Coaches in South Carolina schools must now take the possibility of head trauma very seriously. A new law requires an on-site examination for any injury that could be considered a concussion. Players who display any signs of a head injury must be removed from a game immediately.
If a physician, physician’s assistant, nurse practitioner or an athletic trainer evaluates an athlete and finds no symptoms of a concussion, the athlete may return to the game that day. However a student who is found to be at risk of a concussion must have a doctor’s written approval before returning to the team.
In addition, the new law requires school districts to provide a concussion-information form to every coach, volunteer, student-athlete, and parent or guardian of school athletes. Before students can participate in school-based sports, parents or guardians must sign this document.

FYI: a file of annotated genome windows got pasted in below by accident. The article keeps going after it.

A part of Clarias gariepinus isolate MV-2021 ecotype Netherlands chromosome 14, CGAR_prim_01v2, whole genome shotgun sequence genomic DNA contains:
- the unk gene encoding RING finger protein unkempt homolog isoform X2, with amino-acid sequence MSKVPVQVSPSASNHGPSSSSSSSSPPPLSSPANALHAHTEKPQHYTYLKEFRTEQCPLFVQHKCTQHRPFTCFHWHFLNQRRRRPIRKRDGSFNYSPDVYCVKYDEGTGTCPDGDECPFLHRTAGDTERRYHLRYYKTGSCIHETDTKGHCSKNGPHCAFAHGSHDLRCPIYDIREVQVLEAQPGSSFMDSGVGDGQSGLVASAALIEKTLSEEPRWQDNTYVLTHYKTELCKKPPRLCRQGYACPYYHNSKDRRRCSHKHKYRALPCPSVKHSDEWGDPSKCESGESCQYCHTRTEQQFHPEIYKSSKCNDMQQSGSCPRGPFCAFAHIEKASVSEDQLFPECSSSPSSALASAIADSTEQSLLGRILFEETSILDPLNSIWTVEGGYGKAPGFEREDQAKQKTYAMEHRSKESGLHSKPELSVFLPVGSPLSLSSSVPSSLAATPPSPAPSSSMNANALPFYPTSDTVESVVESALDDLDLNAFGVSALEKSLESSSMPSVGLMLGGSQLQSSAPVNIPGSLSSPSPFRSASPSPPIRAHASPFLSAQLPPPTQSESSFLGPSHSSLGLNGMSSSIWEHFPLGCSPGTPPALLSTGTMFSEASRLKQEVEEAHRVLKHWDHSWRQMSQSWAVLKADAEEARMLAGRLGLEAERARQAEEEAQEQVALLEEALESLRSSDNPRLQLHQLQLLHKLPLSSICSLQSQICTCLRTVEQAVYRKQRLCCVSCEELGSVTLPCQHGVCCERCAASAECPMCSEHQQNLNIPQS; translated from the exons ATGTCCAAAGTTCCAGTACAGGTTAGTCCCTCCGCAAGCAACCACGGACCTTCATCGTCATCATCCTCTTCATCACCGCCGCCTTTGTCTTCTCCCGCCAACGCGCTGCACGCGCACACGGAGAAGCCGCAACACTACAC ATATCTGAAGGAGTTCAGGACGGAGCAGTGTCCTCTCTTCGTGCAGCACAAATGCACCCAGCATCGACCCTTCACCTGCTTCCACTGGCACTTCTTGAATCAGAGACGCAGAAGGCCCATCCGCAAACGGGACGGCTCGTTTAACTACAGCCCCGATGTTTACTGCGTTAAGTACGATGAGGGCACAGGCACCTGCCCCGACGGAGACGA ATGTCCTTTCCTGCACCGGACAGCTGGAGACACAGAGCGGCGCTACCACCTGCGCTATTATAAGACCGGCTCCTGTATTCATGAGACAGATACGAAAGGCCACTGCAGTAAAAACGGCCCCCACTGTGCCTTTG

While it is good news that South Carolina is now recognizing the dangers of concussions in student-athletes, the law lacks an important component that other states include. Mandatory concussion training for coaches, officials and athletic trainers is not mentioned in the South Carolina law.
According to a study published earlier this year in the American Journal of Public Health, a little over half the states with youth-concussion laws require some type of training for coaches. A few other states demand that athletic trainers and officials take concussion courses.
South Carolina is now the 49th state to adopt a youth-concussion law. Mississippi is the only state without laws addressing concussions among student-athletes.
Need Legal Help?
A traumatic brain injury can result from any external impact. School sports may cause serious head injury or concussions that may lead to lifelong issues. If you or a loved one has received a traumatic brain injury because of somebody else’s negligence, contact our South Carolina personal injury attorneys at Joye Law Firm. Call (888) 324-3100 or use our online form so our attorneys can offer you advice about your rights.